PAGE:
Second, the court must consider whether the factual allegations in the complaint allege a plausible claim for relief. Id. at 679. A claim is facially plausible when the plaintiff's complaint alleges facts that allow the court to draw a reasonable inference that the defendant is liable for the alleged misconduct. Id. at 678.
Where the complaint does not permit the court to infer more than the mere possibility of misconduct, the complaint has "alleged—but not shown—that the pleader is entitled to relief." Id. (internal quotation marks omitted). When the allegations in a complaint have not crossed the line from conceivable to plausible, plaintiff's claim must be dismissed. Twombly, 550 U.S. at 570.
The Ninth Circuit addressed post-Iqbal pleading standards in Starr v. Baca, 652 F.3d 1202, 1216 (9th Cir. 2011). The Starr court stated, in relevant part:
First, to be entitled to the presumption of truth, allegations in a complaint or counterclaim may not simply recite the elements of a cause of action, but must contain sufficient allegations of underlying facts to give fair notice and to enable the opposing party to defend itself effectively. Second, the factual allegations that are taken as true must plausibly suggest an entitlement to relief, such that it is not unfair to require the opposing party to be subjected to the expense of discovery and continued litigation.Id.
To sustain a claim of negligence, Beckman must allege four elements: "(1) the existence of a duty of care, (2) breach of that duty, (3) legal causation, and (4) damages." Sanchez ex rel. Sanchez v. Wal-Mart Stores, Inc., 221 P.3d 1276, 1280 (Nev. 2009) (citing Turner v. Mandalay Sports Entm't, 180 P.3d 1172, 1177 (Nev. 2008)).
Match maintains that Beckman failed to allege that a duty is owed. (ECF No. 34). Under Nevada law, no duty is owed to control the dangerous conduct of another or to warn others of the dangerous conduct, except where a special relationship exists and the harm is created by foreseeable conduct. Id. (citing Mangeris v. Gordon, 580 P.2d 481, 483 (Nev. 1978); Lee v. GNLV Corp., 22 P.3d 209, 212 (Nev. 2001)). Because no duty exists without a special relationship, this court "must first determine whether such a relation exists." Lee, 22 P.3d at 212.
A. Special Relationship
Here, no such special relationship exists. Nevada law recognizes a duty to aid others when there is a special relationship between the parties, such as innkeeper-guest, teacher-student, or employer-employee. Id. at 212. The existence of a special relationship is premised on the notion that "the ability of one of the parties to provide for his own protection has been limited in some way by his submission to the control of another." Sparks v. Alpha Tau Omega Fraternity, Inc., 255 P.3d 238, 245 (Nev. 2011) (quoting Scialabba v. Brandise Constr. Co., 921 P.2d 928, 930 (Nev. 1996)). Such ability must be able to "meaningfully reduce the risk of the harm that actually occurred." Id. Without this degree of control, no special relationship exists. Id.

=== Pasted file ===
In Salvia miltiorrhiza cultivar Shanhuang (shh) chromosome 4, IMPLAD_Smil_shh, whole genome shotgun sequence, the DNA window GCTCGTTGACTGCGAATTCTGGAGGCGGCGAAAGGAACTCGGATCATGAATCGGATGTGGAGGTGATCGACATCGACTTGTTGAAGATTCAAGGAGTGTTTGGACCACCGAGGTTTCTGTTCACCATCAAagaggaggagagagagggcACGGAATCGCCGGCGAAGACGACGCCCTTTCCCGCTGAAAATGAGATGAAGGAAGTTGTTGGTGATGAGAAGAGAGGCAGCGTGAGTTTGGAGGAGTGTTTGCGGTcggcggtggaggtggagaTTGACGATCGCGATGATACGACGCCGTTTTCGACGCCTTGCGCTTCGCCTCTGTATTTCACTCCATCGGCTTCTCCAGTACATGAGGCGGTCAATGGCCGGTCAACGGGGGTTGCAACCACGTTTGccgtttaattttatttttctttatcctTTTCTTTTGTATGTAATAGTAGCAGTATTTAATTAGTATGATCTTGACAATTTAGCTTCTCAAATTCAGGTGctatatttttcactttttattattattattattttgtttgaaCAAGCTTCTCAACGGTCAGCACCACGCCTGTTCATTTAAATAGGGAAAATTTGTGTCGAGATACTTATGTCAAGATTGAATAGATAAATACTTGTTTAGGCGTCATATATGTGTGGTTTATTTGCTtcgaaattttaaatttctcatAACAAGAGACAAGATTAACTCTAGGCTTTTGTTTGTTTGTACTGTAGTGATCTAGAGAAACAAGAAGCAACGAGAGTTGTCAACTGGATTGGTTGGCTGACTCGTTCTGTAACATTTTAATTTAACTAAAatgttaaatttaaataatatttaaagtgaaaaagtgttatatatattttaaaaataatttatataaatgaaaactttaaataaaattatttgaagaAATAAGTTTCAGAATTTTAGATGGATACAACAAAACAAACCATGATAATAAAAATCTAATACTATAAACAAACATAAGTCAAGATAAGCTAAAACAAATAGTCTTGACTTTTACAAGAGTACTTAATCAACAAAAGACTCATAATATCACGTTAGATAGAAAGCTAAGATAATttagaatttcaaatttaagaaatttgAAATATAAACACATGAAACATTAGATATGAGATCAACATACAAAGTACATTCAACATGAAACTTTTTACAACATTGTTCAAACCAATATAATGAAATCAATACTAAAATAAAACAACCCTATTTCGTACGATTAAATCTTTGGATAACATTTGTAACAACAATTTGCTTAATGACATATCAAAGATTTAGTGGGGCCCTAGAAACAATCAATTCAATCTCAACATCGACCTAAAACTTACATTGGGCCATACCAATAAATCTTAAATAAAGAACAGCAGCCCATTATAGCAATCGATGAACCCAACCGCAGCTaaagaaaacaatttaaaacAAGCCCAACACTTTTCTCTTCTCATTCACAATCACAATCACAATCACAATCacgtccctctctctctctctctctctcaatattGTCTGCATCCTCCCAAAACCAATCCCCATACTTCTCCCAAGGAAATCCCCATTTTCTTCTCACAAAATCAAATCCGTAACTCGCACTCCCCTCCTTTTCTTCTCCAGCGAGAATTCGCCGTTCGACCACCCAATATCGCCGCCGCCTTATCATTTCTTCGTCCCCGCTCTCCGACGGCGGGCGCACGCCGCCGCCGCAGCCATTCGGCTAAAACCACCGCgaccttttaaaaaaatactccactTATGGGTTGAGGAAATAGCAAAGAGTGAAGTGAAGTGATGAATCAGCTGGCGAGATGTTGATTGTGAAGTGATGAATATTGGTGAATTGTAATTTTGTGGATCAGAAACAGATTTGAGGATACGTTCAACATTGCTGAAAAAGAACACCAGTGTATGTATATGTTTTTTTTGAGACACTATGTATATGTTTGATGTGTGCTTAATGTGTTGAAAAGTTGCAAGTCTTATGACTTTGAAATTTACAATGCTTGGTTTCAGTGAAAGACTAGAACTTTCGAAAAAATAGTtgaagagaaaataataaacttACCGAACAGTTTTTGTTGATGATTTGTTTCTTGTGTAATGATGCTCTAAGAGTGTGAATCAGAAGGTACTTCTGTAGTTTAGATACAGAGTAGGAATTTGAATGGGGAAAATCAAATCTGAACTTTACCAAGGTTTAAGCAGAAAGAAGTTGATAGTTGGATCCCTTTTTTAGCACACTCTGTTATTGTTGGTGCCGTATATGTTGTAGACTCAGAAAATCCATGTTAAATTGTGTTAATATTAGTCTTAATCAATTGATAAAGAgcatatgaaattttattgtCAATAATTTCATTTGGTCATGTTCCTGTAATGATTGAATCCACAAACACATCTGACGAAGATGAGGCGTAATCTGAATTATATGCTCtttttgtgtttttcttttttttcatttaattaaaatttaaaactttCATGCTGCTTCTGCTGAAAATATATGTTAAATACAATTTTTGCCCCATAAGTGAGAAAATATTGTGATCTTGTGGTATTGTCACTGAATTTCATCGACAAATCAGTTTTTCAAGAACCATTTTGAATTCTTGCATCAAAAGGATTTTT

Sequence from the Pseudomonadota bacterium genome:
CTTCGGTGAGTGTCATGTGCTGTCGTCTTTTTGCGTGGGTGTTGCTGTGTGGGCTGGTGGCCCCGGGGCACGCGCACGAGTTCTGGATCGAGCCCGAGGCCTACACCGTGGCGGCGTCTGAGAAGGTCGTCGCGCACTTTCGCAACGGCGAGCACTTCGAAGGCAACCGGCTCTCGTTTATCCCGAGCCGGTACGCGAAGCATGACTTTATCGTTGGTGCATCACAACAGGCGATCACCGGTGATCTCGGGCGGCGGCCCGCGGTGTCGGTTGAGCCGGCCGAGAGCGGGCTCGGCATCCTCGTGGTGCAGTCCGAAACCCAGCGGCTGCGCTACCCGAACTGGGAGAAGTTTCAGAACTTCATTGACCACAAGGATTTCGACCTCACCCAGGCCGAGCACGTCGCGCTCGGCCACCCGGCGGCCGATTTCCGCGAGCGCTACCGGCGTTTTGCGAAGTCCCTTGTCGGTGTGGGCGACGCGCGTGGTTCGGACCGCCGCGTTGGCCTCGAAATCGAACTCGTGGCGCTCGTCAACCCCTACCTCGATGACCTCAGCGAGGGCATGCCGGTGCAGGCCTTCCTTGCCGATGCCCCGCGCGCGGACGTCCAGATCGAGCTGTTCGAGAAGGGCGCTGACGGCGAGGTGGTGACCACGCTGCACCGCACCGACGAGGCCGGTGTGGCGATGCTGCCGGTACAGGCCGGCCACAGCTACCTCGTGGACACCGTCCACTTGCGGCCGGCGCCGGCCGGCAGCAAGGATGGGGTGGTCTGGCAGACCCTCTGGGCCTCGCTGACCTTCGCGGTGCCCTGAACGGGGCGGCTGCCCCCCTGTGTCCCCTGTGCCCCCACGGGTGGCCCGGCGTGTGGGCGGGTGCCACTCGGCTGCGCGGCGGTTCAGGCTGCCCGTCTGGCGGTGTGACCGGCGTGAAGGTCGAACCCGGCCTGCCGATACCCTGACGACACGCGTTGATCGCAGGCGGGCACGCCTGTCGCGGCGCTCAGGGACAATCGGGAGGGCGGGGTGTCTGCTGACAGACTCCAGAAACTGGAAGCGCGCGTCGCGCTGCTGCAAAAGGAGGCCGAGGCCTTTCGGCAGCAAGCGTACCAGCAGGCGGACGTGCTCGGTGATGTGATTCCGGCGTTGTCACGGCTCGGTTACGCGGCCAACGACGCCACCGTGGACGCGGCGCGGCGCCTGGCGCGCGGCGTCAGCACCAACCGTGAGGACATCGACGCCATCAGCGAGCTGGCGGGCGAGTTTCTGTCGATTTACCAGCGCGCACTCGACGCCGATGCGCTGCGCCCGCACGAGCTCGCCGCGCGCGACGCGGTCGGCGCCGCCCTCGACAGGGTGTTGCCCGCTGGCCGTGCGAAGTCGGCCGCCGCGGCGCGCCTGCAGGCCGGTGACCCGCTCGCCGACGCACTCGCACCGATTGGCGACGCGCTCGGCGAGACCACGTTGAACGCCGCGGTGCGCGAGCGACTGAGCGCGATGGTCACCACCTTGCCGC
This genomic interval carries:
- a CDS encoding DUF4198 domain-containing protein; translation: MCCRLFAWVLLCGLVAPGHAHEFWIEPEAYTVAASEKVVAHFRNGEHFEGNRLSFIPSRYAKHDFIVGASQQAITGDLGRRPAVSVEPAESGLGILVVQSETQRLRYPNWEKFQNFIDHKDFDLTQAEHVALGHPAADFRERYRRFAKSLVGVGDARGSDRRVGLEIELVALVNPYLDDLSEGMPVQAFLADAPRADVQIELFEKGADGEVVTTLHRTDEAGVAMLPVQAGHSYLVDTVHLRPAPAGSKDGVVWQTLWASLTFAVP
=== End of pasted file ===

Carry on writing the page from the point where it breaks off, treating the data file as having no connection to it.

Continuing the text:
Beckman maintains that Match "was in a special relationship with both Ridley and [Beckman]." (ECF No. 35 at 13). She continues by claiming that Match had "unique access to information" and "utilized that data to create 'matches' among its users." (ECF No. 35 at 13).
Importantly, because a claim for negligence requires an element of duty, and the duty imposed under failure to warn requires a special relationship, Beckman must plead facts giving rise to the plausibility of such a special relationship. Beckman has failed to plead any of these allegations in her amended complaint. In fact, the amended complaint does not even offer a conclusory allegation that a special relationship existed. It simply claims that "MATCH owed a duty of reasonable care to inform and warn . . . ." (ECF No. 31 at 5). As mere recitation of the elements is insufficient to substantiate a claim, the court finds that Beckman has not sufficiently pleaded the element of duty.
Even if Beckman had adequately asserted a special relationship, the factual allegations set forth in the amended complaint are insufficient to maintain that relationship under Nevada law. Here, Beckman was merely a paying subscriber to Match. (ECF No. 31 at 3). Moreover, the allegations state that "[Beckman] paid the MATCH membership subscription fees[,] . . . set up an online profile[,]" and "was matched with a man she would come to know as [Ridley]." (ECF No. 31 at 3). The amended complaint is devoid of any allegation that Match looked at, analyzed, judged, or even paired Beckman and Ridley together.